Since the ML model uses ResNet, the inference is faster due to its light weight and hence can be hosted in edge devices where compute capacity is limited. We used “EC2 – Ubuntu t3.medium (Ubuntu 18.04 OS with 30GB EBS volume)” which resonates an edge device.

The following dependencies are installed in the EC2 instance.

  • Mxnet
  • OpenCV
  • Greengrass Core software
  • IoT certificates and subscription components
  • ML model component
  • Frames
  • Greengrass SDK

Lambda component can be leveraged to perform the below functions:

  • It takes the frame as input and loads the ML model into memory for inferencing.
  • It puts the inference output into IoT analytics.

As a result, by leveraging Amazon services, the image classification ML model can be trained and deployed at the edge.


Key business decisions are made efficiently based on the quality of data available. Hence, the ability to interpret and derive meaningful insights from the processed data would help in understanding the status and goals in a more clear-cut manner.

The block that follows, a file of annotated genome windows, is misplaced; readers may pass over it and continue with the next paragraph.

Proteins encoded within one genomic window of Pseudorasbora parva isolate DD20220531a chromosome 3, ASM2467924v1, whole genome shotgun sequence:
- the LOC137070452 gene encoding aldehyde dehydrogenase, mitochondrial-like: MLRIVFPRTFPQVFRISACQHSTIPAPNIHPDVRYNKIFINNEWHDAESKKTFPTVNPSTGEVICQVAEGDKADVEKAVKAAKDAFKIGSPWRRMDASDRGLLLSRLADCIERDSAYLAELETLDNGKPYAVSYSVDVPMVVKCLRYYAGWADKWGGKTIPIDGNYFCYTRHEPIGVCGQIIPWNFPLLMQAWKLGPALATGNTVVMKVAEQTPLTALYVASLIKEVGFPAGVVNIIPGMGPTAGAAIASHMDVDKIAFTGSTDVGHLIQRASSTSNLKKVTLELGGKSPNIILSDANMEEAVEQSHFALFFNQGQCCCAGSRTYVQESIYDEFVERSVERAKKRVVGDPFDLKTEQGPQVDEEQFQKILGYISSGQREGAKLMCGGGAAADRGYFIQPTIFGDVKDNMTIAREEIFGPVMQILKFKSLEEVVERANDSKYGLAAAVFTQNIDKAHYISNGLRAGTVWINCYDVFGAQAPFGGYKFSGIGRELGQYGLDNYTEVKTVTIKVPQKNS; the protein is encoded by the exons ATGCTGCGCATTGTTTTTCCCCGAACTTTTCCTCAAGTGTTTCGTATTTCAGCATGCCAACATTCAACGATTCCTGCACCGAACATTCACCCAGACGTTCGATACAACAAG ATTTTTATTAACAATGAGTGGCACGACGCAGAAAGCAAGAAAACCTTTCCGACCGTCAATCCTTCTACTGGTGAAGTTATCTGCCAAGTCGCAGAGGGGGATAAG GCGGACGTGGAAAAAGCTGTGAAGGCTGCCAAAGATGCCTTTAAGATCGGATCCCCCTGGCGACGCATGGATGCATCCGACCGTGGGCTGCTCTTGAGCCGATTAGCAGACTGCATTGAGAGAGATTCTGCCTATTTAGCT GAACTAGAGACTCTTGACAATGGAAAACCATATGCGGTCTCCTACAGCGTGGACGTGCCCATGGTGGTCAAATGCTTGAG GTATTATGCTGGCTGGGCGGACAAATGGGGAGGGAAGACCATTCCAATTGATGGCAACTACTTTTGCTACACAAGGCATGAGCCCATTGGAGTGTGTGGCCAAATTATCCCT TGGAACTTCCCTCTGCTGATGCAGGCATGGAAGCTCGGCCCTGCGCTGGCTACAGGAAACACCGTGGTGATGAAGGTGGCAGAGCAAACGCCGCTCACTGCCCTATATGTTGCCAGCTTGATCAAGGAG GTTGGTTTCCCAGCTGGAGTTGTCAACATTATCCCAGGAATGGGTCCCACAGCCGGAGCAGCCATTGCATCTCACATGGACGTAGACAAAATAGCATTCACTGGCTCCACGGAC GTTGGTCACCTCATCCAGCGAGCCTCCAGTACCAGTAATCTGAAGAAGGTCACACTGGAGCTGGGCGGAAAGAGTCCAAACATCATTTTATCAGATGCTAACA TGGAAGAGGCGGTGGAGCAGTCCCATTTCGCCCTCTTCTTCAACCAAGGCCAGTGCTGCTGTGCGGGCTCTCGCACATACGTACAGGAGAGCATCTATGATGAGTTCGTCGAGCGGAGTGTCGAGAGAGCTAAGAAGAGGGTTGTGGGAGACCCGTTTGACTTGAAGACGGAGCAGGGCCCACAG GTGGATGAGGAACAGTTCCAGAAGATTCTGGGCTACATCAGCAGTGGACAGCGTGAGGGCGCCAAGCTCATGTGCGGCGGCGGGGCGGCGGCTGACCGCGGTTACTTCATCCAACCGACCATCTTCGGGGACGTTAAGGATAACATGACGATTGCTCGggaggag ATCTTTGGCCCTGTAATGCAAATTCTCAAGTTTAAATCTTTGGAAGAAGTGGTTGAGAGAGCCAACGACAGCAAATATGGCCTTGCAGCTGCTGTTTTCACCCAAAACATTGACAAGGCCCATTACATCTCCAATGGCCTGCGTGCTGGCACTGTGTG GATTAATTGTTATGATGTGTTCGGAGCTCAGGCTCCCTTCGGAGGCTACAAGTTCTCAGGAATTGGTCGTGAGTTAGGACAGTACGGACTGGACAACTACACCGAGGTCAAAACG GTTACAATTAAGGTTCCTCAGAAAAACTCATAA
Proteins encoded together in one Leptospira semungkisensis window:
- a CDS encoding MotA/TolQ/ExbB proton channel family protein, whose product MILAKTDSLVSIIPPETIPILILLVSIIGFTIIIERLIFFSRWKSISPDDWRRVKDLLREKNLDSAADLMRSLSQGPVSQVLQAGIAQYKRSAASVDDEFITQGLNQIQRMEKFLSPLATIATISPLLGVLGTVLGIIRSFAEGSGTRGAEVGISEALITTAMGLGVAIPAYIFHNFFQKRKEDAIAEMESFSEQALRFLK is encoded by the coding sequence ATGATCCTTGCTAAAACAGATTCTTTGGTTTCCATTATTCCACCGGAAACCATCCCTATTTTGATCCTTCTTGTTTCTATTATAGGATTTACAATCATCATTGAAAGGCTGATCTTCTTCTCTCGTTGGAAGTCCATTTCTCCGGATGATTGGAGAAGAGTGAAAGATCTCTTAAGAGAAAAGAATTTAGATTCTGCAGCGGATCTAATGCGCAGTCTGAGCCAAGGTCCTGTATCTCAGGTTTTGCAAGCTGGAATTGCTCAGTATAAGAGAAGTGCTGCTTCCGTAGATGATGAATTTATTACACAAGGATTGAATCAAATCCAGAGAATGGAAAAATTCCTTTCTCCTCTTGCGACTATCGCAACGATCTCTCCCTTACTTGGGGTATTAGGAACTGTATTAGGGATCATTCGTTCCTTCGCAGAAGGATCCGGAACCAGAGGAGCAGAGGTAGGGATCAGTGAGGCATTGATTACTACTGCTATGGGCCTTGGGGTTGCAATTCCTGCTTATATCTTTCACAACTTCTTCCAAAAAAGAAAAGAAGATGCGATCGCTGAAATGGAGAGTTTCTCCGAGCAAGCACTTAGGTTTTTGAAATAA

Amazon QuickSight is leveraged for augmenting the quality of data by adding a presentation layer so that actionable information can be derived, which eventually leads to effective decision making.


When machine learning and image classification get integrated, computers become capable of performing visual tasks that, until recently, could only be carried out by humans. Analysis performed by a human may cause errors due to stress, distraction, or fatigue. Computers are not prone to such causes, which may lead not only to increased precision but also to faster performance.

Machine learning for image classification is used in the following sectors:

1. Healthcare: identifying medical conditions and determining the correct treatment for them.

2. Insurance: Processing images submitted by customers to reduce the errors caused by misunderstandings.

3. Production: Monitoring machine wear and tear on the assembly line to performing quality inspections on work-in-progress and finished products.

Image classification presents new digital opportunities for companies in a variety of domains.

If you have any questions or suggestions, please reach out to us at

Written by :   Karthikeyan G  Surya Prakash K &   Umashankar N